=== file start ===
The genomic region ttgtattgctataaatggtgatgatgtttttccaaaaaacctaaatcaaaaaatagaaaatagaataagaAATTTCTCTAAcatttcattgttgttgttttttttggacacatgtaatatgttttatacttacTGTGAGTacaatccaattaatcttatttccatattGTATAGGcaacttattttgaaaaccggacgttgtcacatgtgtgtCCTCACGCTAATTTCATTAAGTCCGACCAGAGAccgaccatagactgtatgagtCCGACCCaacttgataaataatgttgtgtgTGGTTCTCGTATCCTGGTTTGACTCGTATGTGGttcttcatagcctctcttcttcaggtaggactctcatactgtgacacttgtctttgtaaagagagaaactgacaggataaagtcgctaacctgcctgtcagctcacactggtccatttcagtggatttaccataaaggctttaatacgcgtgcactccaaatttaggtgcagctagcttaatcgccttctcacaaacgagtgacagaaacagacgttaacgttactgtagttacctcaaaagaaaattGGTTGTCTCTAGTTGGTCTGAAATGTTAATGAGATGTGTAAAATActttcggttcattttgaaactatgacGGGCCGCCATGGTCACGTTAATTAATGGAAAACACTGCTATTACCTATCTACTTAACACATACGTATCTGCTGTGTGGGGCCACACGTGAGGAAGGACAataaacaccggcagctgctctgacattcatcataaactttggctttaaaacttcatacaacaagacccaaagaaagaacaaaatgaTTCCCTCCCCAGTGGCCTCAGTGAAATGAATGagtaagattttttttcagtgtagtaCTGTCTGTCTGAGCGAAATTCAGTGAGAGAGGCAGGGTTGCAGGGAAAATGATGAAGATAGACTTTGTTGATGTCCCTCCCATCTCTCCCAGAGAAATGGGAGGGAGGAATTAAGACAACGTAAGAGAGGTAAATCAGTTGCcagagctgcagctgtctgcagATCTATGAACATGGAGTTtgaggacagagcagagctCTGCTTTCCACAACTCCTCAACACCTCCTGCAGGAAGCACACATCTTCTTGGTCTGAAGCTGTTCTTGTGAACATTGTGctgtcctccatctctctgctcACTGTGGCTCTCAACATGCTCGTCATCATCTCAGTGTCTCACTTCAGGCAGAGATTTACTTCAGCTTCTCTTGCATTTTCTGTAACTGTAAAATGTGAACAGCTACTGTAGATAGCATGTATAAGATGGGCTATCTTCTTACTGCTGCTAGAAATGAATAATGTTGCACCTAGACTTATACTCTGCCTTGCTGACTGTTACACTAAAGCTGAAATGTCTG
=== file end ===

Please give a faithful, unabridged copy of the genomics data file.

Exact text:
The genomic region ttgtattgctataaatggtgatgatgtttttccaaaaaacctaaatcaaaaaatagaaaatagaataagaAATTTCTCTAAcatttcattgttgttgttttttttggacacatgtaatatgttttatacttacTGTGAGTacaatccaattaatcttatttccatattGTATAGGcaacttattttgaaaaccggacgttgtcacatgtgtgtCCTCACGCTAATTTCATTAAGTCCGACCAGAGAccgaccatagactgtatgagtCCGACCCaacttgataaataatgttgtgtgTGGTTCTCGTATCCTGGTTTGACTCGTATGTGGttcttcatagcctctcttcttcaggtaggactctcatactgtgacacttgtctttgtaaagagagaaactgacaggataaagtcgctaacctgcctgtcagctcacactggtccatttcagtggatttaccataaaggctttaatacgcgtgcactccaaatttaggtgcagctagcttaatcgccttctcacaaacgagtgacagaaacagacgttaacgttactgtagttacctcaaaagaaaattGGTTGTCTCTAGTTGGTCTGAAATGTTAATGAGATGTGTAAAATActttcggttcattttgaaactatgacGGGCCGCCATGGTCACGTTAATTAATGGAAAACACTGCTATTACCTATCTACTTAACACATACGTATCTGCTGTGTGGGGCCACACGTGAGGAAGGACAataaacaccggcagctgctctgacattcatcataaactttggctttaaaacttcatacaacaagacccaaagaaagaacaaaatgaTTCCCTCCCCAGTGGCCTCAGTGAAATGAATGagtaagattttttttcagtgtagtaCTGTCTGTCTGAGCGAAATTCAGTGAGAGAGGCAGGGTTGCAGGGAAAATGATGAAGATAGACTTTGTTGATGTCCCTCCCATCTCTCCCAGAGAAATGGGAGGGAGGAATTAAGACAACGTAAGAGAGGTAAATCAGTTGCcagagctgcagctgtctgcagATCTATGAACATGGAGTTtgaggacagagcagagctCTGCTTTCCACAACTCCTCAACACCTCCTGCAGGAAGCACACATCTTCTTGGTCTGAAGCTGTTCTTGTGAACATTGTGctgtcctccatctctctgctcACTGTGGCTCTCAACATGCTCGTCATCATCTCAGTGTCTCACTTCAGGCAGAGATTTACTTCAGCTTCTCTTGCATTTTCTGTAACTGTAAAATGTGAACAGCTACTGTAGATAGCATGTATAAGATGGGCTATCTTCTTACTGCTGCTAGAAATGAATAATGTTGCACCTAGACTTATACTCTGCCTTGCTGACTGTTACACTAAAGCTGAAATGTCTG